The Bororo People and Descartes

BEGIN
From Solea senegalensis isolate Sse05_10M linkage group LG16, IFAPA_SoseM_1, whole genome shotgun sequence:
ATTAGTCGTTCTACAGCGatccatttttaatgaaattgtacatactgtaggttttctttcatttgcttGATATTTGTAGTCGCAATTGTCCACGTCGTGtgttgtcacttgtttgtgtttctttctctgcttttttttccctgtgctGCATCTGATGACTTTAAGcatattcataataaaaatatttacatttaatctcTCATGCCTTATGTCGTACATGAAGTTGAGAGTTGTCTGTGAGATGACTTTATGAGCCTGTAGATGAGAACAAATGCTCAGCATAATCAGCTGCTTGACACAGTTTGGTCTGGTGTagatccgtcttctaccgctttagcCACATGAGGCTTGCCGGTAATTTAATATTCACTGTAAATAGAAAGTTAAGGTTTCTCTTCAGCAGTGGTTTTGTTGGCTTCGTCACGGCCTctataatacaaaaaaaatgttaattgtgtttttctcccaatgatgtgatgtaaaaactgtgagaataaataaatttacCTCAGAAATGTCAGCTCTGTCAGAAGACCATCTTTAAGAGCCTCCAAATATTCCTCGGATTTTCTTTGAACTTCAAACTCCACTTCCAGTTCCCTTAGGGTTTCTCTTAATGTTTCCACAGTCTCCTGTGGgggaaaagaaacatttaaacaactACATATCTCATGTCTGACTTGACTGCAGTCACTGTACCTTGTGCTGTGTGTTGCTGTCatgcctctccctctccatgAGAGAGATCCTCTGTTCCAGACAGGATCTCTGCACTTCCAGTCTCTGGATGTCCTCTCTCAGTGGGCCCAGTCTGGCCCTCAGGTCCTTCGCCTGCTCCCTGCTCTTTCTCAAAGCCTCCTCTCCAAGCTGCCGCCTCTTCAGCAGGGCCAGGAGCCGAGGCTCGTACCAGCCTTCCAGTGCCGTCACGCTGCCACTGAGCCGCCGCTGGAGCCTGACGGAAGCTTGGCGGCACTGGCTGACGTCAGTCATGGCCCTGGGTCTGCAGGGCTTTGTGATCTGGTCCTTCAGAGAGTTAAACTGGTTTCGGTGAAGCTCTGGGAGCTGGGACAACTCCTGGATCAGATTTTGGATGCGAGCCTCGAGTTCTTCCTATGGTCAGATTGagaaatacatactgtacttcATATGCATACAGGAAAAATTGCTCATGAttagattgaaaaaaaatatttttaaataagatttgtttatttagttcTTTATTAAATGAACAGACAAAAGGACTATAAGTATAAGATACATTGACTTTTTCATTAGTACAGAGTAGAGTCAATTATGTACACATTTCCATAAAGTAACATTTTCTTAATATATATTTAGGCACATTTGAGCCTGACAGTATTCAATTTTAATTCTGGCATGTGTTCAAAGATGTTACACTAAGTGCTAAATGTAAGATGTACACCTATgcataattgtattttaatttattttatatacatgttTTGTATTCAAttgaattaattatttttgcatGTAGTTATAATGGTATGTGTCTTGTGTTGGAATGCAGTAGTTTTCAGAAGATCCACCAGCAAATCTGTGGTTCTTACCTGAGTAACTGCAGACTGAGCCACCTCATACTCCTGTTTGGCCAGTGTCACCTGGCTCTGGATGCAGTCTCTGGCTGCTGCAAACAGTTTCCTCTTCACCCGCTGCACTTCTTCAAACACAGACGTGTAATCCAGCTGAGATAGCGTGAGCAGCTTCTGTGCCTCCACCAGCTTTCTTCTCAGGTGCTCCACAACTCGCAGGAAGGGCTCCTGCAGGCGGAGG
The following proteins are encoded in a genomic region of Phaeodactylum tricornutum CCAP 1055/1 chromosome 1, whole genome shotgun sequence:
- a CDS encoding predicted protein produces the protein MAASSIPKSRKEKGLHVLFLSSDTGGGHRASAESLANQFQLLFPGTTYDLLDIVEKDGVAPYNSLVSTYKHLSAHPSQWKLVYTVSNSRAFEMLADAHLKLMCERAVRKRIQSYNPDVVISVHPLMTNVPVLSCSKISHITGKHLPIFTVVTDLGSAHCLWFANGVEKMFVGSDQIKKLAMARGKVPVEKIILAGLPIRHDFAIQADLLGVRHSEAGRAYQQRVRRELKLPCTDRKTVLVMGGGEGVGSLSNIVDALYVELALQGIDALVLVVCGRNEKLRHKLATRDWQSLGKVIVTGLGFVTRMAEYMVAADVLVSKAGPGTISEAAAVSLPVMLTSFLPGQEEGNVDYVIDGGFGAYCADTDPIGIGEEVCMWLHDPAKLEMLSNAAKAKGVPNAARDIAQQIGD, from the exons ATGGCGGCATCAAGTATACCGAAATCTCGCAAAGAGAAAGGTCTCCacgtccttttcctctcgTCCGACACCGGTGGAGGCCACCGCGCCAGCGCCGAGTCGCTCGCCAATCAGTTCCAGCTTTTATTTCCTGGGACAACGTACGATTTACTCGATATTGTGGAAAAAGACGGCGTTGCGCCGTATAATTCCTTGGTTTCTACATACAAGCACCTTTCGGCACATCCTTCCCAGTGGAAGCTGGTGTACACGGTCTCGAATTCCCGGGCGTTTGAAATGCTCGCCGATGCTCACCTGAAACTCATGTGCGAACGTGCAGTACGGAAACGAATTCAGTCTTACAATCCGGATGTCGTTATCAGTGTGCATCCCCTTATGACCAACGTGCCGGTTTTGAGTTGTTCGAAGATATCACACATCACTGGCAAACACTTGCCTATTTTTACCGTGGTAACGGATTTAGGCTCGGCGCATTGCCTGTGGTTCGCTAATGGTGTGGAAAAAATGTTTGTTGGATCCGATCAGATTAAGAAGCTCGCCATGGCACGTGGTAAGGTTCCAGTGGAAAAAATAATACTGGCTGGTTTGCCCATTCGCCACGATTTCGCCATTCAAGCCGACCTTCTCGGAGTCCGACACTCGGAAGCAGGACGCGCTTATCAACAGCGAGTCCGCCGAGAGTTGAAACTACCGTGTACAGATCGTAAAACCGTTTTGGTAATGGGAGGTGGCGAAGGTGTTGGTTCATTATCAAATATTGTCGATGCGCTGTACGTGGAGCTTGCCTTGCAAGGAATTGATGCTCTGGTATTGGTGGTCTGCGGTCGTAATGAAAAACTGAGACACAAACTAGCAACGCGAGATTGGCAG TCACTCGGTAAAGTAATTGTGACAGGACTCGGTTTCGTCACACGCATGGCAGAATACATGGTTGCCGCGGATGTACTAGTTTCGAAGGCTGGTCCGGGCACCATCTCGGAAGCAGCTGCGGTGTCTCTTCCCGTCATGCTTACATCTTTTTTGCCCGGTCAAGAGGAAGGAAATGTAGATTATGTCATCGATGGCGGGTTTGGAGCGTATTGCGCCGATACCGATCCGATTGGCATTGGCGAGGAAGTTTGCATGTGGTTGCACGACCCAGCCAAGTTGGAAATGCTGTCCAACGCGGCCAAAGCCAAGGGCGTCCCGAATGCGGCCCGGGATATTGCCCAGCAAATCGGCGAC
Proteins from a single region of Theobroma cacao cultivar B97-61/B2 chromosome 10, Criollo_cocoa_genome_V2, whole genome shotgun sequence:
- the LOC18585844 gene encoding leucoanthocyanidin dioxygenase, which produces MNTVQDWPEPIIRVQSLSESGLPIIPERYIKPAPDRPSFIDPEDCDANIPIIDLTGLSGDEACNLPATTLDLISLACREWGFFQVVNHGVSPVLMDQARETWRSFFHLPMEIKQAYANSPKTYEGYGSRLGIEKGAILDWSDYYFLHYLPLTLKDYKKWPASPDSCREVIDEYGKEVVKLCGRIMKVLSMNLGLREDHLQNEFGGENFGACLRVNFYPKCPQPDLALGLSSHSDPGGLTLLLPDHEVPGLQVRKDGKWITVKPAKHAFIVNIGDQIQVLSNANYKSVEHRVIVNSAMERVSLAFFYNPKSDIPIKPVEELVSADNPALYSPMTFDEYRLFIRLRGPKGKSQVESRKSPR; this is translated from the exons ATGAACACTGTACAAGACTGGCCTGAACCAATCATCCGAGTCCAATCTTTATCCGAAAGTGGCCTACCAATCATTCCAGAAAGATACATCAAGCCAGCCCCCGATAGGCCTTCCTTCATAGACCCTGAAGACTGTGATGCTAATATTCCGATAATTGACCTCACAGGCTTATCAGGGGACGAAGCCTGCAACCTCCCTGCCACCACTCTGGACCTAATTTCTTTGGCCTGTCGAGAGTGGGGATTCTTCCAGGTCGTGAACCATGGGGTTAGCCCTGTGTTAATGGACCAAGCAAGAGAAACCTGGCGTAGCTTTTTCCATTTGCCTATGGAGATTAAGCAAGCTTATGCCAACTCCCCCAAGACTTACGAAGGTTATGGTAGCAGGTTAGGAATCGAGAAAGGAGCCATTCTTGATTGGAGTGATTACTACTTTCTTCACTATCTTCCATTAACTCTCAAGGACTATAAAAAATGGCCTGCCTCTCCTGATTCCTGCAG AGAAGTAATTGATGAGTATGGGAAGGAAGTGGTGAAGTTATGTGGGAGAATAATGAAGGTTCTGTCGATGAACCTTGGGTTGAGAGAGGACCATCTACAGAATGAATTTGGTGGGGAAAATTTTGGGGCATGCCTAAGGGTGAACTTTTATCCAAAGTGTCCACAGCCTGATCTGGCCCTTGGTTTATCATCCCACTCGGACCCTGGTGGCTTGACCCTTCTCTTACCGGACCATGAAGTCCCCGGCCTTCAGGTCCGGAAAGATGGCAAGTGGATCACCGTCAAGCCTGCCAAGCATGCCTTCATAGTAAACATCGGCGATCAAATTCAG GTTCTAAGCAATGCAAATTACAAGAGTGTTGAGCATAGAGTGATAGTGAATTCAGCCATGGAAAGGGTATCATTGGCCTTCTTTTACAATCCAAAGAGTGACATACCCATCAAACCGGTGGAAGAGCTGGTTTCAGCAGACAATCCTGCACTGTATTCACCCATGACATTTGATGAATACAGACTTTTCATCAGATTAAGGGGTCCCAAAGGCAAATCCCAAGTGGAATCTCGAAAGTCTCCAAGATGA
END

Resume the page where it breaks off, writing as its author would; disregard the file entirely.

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Anthropology attempts to understand the question “what does it mean to be human?” The Bororo people of South America create meaning for their individuality as humans by associating each clan with a specific totem, one being a red-breasted parrot. A Bororo male’s declaration that “I am a red-breasted parrot” is essentially different than a Western individual saying “My professor is a strange bird” because calling themselves “red-breasted parrots” is something more than just a name given to the Bororo. Instead, it is a spiritual totem that a Bororo clan associates itself with. These spirits are thought to be immortal and immaterial. They are the ideal type, the essence, the more real than real name of a Bororo’s social identity. The significance of the Bororo resides in the fact that they seem to express a completely different notion of identity than a western thinker. What the Bororo are trying to express is actual identity; that they can be both human beings and birds at the same time. Primitive mentality in cultures like the Bororo have no problem believing that life as a human being and as an animal can exist as one and at the same time. By doing this, the Bororo people’s belief that a man is a red-breasted parrot objects to the non-universality of western rationalism. According to western though, the self asserts its identity, discovers proof of its existence, and becomes aware of its existence in an encounter with its other. On the other hand, the Bororo people believe that the two species of man and animal are identified as one or another aspect of a single whole such as the clan or some universal spiritual substance. Having man and animal exist as a single but dualistic spiritual entity is the Bororo people’s way of reaching the spiritual cosmos. The man/animal dichotomy unites to bring the Bororo people spiritual freedom. This mystic mentality that cultures like the Bororo practice is a large and important aspect for savage cultures. Although the...
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